Well, I'm really touched.  I want to thank you for giving her to us.  And I think that's what—there she is.  Let's hold that up real high.  There's Suzanne, and I wrote a little blog about Suzanne's smile, and you can see a lovely smile, ladies and gentlemen.  And so we all can even still get to know her now if you look at the videos that live on and celebrate her life.  Richard? 

Richard Hyte:

Let me just make one final comment, maybe for the benefit of those people who might be watching this.  My advice to anyone who has got cancer is don't miss the rest of your life by being so concerned with the negative things that might happen.  Don't miss the rest of your life.  Make it the best, and you'll find it will be a much better experience for you. 

Andrew Schorr:

Amen.  That's what I try to do every day and so many of the people that we meet along the way with Patient Power.  Laraine and Richard Hyte, joining us from Las Vegas and celebrating the life of your daughter.  Thank you so much and again thank you for your very kind comments about me and what we do at Patient Power.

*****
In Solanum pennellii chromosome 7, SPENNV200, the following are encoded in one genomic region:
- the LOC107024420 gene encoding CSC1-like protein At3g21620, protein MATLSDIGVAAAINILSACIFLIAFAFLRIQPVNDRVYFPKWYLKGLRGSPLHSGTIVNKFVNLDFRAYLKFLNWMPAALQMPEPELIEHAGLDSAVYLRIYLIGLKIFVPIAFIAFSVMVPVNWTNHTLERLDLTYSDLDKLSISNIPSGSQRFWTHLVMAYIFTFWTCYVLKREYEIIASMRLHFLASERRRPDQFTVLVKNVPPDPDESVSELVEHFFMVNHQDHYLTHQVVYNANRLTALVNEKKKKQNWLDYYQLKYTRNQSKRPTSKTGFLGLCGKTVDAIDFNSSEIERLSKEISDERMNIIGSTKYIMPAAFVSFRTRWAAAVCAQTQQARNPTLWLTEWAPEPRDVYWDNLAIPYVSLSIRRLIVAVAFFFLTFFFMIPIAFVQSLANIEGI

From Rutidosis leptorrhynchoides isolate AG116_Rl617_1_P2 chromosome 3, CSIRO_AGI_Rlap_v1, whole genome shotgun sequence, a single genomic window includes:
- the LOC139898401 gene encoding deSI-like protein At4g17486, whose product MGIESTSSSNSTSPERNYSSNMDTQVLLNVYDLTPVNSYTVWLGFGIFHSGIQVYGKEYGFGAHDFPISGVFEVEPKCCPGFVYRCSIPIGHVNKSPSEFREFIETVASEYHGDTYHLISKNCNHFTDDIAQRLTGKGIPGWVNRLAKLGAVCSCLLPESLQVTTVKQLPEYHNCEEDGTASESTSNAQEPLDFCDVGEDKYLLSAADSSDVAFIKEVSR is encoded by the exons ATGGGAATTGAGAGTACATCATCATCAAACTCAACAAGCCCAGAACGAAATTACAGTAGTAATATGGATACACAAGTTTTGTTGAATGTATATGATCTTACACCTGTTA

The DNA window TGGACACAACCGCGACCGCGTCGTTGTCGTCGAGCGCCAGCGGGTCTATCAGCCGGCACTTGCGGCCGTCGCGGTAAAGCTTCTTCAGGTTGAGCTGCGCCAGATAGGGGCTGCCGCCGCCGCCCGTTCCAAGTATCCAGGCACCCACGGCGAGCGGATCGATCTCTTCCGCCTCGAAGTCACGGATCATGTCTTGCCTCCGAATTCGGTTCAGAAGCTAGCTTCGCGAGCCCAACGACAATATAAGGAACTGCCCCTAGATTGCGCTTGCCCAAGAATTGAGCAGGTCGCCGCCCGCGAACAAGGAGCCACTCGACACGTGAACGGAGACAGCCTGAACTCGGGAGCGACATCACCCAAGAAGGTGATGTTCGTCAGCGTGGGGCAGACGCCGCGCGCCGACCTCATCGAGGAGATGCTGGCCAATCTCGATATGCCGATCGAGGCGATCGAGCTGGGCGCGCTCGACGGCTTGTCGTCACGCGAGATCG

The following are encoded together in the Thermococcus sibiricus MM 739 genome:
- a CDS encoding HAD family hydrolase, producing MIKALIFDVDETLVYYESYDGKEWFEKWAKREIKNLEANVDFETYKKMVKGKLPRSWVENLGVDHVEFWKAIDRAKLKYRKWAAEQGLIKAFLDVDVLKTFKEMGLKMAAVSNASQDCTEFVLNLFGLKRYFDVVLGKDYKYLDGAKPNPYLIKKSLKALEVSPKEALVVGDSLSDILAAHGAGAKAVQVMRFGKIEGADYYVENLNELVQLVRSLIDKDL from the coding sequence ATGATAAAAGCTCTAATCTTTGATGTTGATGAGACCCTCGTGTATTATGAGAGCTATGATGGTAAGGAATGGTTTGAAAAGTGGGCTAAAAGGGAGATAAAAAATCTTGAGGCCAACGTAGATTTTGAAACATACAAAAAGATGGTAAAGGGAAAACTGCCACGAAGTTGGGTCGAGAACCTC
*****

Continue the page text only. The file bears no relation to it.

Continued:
Laraine Hyte:

Thank you, Andrew. 

Andrew Schorr:

Wow.  I'm Andrew Schorr.  I was going to say, remember, knowledge can be the best medicine of all, but it's also the relationships we have with the people we meet along the way and as Richard just said about the precious moments every day no matter how long we have.  Thank you for joining us.  

Please remember the opinions expressed on Patient Power are not necessarily the views of our sponsors, contributors, partners or Patient Power. Our discussions are not a substitute for seeking medical advice or care from your own doctor. That’s how you’ll get care that’s most appropriate for you.

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Page last updated on July 27, 2017